When I came to Black Isle, the majority of the studio was working on Planescape: Torment. I was the webmaster for that project, but I desperately wanted to work in development as a designer. I had spent a huge amount of personal time in the 90s playing 2nd Edition AD&D in the Forgotten Realms. Working on Icewind Dale was a dream come true. Yeah, the game had a smaller story focus, and yeah, it didn't have companions, and yeah, and was linear and dungeon-focused, but I was making a real AD&D video game in the Forgotten Realms.
Icewind Dale II is the first game I was credited as lead designer on, but I was the lead designer on TBH first. I felt that the Dalelands, bordering on the Moonsea, presented a cool subsection of the Realms and a crossroads of cultures that would be interesting to explore. We could build a personal story, focused on how you fatefully intersected the life of someone hell-bent on doing something crazy. Like many Realms adventures, this wasn't a world-shattering event, but something locally catastrophic, like Moander appearing near a town and devouring a huge swath of the landscape. It's just one of those crazy Realms stories where bands of adventurers and the Cult of the Dragon start throwing fireballs and leveling villages while the townsfolk run for cover.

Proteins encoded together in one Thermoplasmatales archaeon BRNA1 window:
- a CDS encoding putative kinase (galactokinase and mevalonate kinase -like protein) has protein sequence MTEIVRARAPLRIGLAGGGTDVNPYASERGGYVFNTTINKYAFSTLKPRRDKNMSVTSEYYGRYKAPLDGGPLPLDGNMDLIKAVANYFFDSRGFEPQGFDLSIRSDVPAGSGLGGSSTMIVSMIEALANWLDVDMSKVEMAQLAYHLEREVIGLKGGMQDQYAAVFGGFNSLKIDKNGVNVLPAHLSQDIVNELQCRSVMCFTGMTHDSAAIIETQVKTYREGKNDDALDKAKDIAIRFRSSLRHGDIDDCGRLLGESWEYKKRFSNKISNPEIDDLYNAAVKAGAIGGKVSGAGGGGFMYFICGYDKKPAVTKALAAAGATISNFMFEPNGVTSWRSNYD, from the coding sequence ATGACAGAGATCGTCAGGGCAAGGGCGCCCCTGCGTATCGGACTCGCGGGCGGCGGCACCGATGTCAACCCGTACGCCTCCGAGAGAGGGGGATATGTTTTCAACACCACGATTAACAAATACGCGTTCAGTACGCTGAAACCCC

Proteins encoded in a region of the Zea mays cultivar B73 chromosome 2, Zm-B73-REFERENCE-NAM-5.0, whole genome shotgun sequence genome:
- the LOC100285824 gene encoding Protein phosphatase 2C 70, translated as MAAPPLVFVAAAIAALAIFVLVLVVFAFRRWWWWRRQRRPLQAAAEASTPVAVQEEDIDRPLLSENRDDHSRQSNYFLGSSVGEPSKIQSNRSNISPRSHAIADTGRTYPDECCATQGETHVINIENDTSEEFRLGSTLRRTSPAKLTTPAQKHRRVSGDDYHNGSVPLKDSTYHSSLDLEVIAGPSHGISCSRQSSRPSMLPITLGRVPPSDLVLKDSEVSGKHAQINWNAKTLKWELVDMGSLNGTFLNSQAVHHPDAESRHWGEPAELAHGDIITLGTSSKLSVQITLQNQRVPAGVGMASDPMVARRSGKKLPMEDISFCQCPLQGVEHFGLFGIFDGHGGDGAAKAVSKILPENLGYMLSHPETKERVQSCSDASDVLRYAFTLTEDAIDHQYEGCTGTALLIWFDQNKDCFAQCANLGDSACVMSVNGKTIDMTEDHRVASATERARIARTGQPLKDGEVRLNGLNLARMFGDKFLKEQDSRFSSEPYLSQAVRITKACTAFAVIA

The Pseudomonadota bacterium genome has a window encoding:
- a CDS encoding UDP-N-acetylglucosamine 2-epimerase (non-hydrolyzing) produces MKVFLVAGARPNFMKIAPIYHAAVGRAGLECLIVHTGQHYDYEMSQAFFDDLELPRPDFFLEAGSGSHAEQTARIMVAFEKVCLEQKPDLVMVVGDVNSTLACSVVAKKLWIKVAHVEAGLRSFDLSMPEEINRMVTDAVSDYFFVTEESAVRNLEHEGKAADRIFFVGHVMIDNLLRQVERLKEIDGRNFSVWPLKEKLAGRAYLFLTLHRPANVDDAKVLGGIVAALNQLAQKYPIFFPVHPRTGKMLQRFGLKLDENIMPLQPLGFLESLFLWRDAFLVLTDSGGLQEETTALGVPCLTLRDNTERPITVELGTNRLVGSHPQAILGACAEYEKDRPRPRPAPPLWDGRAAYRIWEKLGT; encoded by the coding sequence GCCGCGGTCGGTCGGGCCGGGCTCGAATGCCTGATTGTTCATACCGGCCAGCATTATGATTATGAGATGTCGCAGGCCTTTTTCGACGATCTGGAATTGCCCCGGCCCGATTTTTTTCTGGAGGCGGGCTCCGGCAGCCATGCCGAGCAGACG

Some people have suggested that I hate high fantasy or want to subvert high fantasy. Neither of these are really true. I just don't like how most stories handle high fantasy: both too seriously and not seriously enough. Too seriously in the sense that a lot of fantasy conventions are considered so sacred that you can't touch them (or even question them). Not seriously enough in the sense that the scenarios and the characters don't feel like they tackle the obvious questions raised by the settings they're placed in.
I've been rambling here a bit but let me get back to the main point: The Black Hound wasn't really *~ sUbVeRsIvE ~* "this ain't your daddy's RPG!" fantasy. It had elven ruins and fire genasi and Ilmaterian paladins and Maztican sorcerers and crypts full of undead -- all the stuff that made the Forgotten Realms the crazy blend of hardass adventurer-heavy, gods-mess-with-things, cults-and-dracoliches-under-this-rock D&D fantasy it always has been. I, and I think we all, just tried to approach the world with open eyes, asking, "Okay, so let's suppose all of this stuff about the Realms is true. What does that really mean for how the people in it live their lives?" It made the world more dark and grim, and sometimes that consideration wound up bucking convention, be we didn't set out to invert fantasy conventions just for the sake of doing it.